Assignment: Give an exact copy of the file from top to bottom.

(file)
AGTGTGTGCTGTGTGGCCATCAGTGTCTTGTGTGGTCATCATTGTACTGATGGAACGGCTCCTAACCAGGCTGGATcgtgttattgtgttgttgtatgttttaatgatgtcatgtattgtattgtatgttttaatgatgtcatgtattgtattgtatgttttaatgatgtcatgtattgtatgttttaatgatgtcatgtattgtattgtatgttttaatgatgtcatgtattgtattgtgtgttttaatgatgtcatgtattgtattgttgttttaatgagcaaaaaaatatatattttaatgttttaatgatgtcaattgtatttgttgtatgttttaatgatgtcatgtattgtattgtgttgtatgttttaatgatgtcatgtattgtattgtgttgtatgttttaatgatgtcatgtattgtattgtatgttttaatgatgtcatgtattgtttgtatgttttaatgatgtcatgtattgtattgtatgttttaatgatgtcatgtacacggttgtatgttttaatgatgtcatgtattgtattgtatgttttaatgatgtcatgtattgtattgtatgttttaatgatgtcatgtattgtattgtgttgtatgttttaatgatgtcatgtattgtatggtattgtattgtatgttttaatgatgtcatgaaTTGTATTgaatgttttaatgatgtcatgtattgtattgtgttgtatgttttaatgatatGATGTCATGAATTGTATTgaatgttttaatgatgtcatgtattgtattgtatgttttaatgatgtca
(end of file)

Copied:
AGTGTGTGCTGTGTGGCCATCAGTGTCTTGTGTGGTCATCATTGTACTGATGGAACGGCTCCTAACCAGGCTGGATcgtgttattgtgttgttgtatgttttaatgatgtcatgtattgtattgtatgttttaatgatgtcatgtattgtattgtatgttttaatgatgtcatgtattgtatgttttaatgatgtcatgtattgtattgtatgttttaatgatgtcatgtattgtattgtgtgttttaatgatgtcatgtattgtattgttgttttaatgagcaaaaaaatatatattttaatgttttaatgatgtcaattgtatttgttgtatgttttaatgatgtcatgtattgtattgtgttgtatgttttaatgatgtcatgtattgtattgtgttgtatgttttaatgatgtcatgtattgtattgtatgttttaatgatgtcatgtattgtttgtatgttttaatgatgtcatgtattgtattgtatgttttaatgatgtcatgtacacggttgtatgttttaatgatgtcatgtattgtattgtatgttttaatgatgtcatgtattgtattgtatgttttaatgatgtcatgtattgtattgtgttgtatgttttaatgatgtcatgtattgtatggtattgtattgtatgttttaatgatgtcatgaaTTGTATTgaatgttttaatgatgtcatgtattgtattgtgttgtatgttttaatgatatGATGTCATGAATTGTATTgaatgttttaatgatgtcatgtattgtattgtatgttttaatgatgtca